James E. Person Jr.

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James E. Person Jr. is a writer, editor, and lecturer who has been involved with the activities of the Kirk Center since its founding in 1995. He was named a Senior Fellow in 2011.

A graduate of the University of Michigan and the University of Denver Publishing Institute, Mr. Person has worked in publishing for over thirty years. He has edited and written for many literary, historical, and biographical reference works, including Twentieth-Century Literary Criticism, Contemporary Authors, Short Story Criticism, Rock: The Essential Album Guide, Literature Criticism from 1400 to 1800, What Do I Read Next? and many other titles, including American Conservatism: An Encyclopedia. Mr. Person is also a freelance writer who has published over 200 essays, articles, and book reviews in the Virginia Quarterly Review, Modern Age, the Detroit News, National Review, the Washington Times, the University Bookman, Touchstone: A Journal of Mere Christianity, Crisis, the Norfolk Virginian-Pilot, the Raleigh News & Observer, and other venues. He contributes a column to the University Bookman titled “The Classics Revisited.”

Mr. Person was a friend of Russell Kirk and has written and spoken extensively on his life and work. His lectures, delivered at the Kirk Center, Young America’s Foundation’s Reagan Ranch Center, and elsewhere, include such topics as “Russell Kirk’s The American Cause, Then and Now,” “‘To Renew and Rebuild Civilization’: An Introduction to T. S. Eliot and His Significance,” “A Cook’s Tour of The Conservative Mind,” “‘For Such a Time as This’: Russell Kirk and the Uses of History,” and “‘The Ancient and Honorable Pastime of Snapdragon’: An Introduction to the Fiction of Russell Kirk.”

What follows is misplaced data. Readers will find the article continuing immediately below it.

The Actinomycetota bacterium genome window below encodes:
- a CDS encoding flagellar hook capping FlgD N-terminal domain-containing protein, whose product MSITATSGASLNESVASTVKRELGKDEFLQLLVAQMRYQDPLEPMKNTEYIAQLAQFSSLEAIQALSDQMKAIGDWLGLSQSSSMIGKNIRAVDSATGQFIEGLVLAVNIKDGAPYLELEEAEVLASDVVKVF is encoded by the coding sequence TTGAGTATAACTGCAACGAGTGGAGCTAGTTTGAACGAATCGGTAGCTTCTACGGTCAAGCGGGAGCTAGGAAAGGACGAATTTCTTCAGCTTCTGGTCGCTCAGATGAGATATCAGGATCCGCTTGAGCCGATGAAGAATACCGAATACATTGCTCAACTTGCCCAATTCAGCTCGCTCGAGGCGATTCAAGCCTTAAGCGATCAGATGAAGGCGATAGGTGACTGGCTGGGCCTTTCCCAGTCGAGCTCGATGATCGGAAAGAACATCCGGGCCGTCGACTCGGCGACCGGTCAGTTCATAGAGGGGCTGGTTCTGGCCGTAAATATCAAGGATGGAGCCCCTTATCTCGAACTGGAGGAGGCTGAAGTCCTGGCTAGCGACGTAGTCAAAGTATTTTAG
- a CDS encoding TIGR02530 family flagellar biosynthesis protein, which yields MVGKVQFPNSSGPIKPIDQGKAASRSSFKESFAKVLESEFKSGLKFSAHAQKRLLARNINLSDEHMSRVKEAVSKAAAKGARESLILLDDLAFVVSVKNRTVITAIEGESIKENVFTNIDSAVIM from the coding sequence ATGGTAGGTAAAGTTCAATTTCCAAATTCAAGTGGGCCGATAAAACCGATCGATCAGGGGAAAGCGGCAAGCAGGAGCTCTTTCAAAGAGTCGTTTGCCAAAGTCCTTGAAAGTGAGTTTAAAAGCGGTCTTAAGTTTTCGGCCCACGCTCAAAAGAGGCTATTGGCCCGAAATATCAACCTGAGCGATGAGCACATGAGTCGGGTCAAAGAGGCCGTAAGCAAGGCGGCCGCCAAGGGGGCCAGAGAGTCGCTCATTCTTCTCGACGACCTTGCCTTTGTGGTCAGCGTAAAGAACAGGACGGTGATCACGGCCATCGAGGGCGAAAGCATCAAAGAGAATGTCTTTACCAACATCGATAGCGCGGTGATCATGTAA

Mr. Person produced the first two books on the distinguished man of letters: The Unbought Grace of Life: Essays in Honor of Russell Kirk (1994) and Russell Kirk: A Critical Biography of a Conservative Mind (1999). At present, he is researching, compiling, and editing “The Selected Letters of Russell Kirk.” In addition, the final stages of editorial work are being completed on a compendium titled “The Quotable Kirk.”

A native of Virginia, Mr. Person is a specialist on the literature and history of the American South, and is honored to be a friend and biographer of the Virginian writer Earl Hamner, author of Spencer’s Mountain and The Homecoming, as well as the creator of the beloved long-running television series The Waltons. (Mr. Person’s well-received biography Earl Hamner: From Walton’s Mountain to Tomorrow appeared in 2005.)

He lives in Northville, Michigan, with his wife Lista. They have two grown children, David and Rebekah.

The moral imagination is the principal possession that man does not share with the beasts. It is man’s power to perceive ethical truth, abiding law, in the seeming chaos of many events. Without the moral imagination, man would live merely day to day, or rather moment to moment, as dogs do. It is the strange faculty—inexplicable if men are assumed to have an animal nature only—of discerning greatness, justice, and order, beyond the bars of appetite and self-interest.

Russell Kirk, Enemies of the Permanent Things, 1969

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Highlights

Roots in Russian